Commodification and the Christian Nation

Kelly Baker

Our own faithful leader, Paul Harvey, has an excellent piece on David Barton's packaging and selling of Christian nation ideology at Religion Dispatches, in which he shows attacking Barton's credentials is not an effective strategy because of the popularity of the product Barton sells: the ideology of Protestant Christian America. Commodity not scholarship is the key. This follows his previous post and Randall's post about Barton that lit up our comments section. Here's a taste:

Some of that is because of the skill of Barton and his organization WallBuilders at ideological entrepreneurialism. Barton’s intent is not to produce “scholarship,” but to influence public policy. He simply is playing a different game than worrying about scholarly credibility, his protestations to the contrary notwithstanding. His game is to inundate public policy makers (including local and state education boards as well as Congress) with ideas packaged as products that will move policy.

Historical scholarship moves slowly and carefully, usually shunning the public arena; Barton’s proof-texting, by contrast, supplies ready-made (if sometimes made-up) quotations ready for use in the latest public policy debate, whether they involve school prayer, abortion, the wonders of supply-side economics, the Defense of Marriage Act, or the capital gains tax. And Barton’s engagingly winsome personality, fully on display on The Daily Show, doesn’t hurt. He fires facts faster than they can be fought off, and he does so with a sort of Gomer Pyle sincerity that makes his critics look churlish.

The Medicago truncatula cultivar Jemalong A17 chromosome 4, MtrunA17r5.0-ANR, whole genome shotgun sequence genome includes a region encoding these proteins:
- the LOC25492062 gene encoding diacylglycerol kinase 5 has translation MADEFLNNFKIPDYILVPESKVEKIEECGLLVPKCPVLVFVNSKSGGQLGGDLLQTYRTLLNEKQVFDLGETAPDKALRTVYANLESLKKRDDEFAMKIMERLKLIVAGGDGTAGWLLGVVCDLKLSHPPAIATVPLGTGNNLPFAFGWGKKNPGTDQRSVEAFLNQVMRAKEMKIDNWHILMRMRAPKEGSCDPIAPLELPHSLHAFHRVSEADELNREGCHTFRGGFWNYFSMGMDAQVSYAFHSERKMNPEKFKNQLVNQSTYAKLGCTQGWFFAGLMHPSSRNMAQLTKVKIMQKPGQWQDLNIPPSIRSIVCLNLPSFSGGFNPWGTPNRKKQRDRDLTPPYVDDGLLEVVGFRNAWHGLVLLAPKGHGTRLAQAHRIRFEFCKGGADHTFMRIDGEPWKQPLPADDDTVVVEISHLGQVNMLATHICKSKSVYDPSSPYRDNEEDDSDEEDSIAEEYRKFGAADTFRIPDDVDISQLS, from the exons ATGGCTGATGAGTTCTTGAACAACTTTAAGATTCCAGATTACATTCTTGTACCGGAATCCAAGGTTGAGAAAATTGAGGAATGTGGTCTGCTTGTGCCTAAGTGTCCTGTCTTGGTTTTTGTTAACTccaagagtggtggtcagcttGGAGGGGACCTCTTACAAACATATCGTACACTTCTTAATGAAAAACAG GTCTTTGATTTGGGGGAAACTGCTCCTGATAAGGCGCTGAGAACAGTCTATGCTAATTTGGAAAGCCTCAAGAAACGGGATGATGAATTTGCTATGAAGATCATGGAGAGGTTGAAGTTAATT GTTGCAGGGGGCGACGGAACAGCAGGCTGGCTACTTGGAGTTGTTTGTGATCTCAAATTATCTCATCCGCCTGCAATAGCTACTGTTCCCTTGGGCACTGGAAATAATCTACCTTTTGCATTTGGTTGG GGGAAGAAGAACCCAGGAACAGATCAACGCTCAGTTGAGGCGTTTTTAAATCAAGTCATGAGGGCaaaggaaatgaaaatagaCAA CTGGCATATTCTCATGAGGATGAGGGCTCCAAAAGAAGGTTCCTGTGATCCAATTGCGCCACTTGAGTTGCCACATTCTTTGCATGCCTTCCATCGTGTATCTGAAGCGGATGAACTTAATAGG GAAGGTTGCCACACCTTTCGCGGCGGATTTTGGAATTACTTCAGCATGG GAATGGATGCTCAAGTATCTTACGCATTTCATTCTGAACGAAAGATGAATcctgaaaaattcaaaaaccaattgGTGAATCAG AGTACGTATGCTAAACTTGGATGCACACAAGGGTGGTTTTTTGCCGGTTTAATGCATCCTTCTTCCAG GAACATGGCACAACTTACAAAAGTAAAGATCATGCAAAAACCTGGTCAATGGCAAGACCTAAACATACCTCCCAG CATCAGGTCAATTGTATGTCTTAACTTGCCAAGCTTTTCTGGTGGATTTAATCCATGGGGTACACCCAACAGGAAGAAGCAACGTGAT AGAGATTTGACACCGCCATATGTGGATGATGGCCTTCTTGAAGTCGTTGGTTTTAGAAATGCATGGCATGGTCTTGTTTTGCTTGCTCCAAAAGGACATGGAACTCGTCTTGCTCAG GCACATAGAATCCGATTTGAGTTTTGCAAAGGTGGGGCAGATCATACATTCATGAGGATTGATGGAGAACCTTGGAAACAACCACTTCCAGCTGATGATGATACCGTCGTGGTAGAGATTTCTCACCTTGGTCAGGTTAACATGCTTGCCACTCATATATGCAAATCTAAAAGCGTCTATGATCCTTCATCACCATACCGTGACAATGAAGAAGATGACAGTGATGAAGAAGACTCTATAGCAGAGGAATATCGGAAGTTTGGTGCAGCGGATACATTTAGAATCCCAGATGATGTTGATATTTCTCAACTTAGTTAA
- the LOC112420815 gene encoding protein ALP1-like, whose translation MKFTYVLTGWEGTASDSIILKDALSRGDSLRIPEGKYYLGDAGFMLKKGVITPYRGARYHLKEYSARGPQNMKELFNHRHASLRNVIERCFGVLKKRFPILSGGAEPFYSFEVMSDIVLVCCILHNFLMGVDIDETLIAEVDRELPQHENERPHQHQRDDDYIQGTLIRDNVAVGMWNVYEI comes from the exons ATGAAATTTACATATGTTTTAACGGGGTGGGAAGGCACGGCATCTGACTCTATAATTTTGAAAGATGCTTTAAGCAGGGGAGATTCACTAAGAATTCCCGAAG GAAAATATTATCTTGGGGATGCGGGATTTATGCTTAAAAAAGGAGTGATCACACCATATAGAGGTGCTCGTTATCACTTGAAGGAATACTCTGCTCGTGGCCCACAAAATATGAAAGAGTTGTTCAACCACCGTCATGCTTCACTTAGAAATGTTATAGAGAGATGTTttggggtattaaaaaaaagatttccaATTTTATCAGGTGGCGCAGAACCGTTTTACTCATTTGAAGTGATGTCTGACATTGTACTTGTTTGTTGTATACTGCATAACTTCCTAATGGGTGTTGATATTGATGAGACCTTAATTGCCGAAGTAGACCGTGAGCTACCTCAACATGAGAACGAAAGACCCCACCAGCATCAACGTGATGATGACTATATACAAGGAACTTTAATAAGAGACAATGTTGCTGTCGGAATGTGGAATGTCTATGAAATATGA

Besides this sort of organizational skill and personal charisma, however, Barton’s success at withstanding the phalanx of professional critics comes because he taps into a long history of “Christian Nation” providentialism.


Brad Hart said…
Dr. Harvey's article was fantastic. Well done.

In addition to what Dr. Harvey discussed, I cannot help but think that a lot of Barton's motivation is wrapped up in defending biblical literalism at any cost. Much like Ken Ham's useless ilk regarding dinosaurs living with man, Barton seems obsessed with the goal of making the United States (and it's founders) a biblically-based nation.
Tom Van Dyke said…
a long history of “Christian Nation” providentialism.

I wish I knew what the author means here, a long history as in perhaps 19th century hagiography, or as in Washington's First Inaugural.

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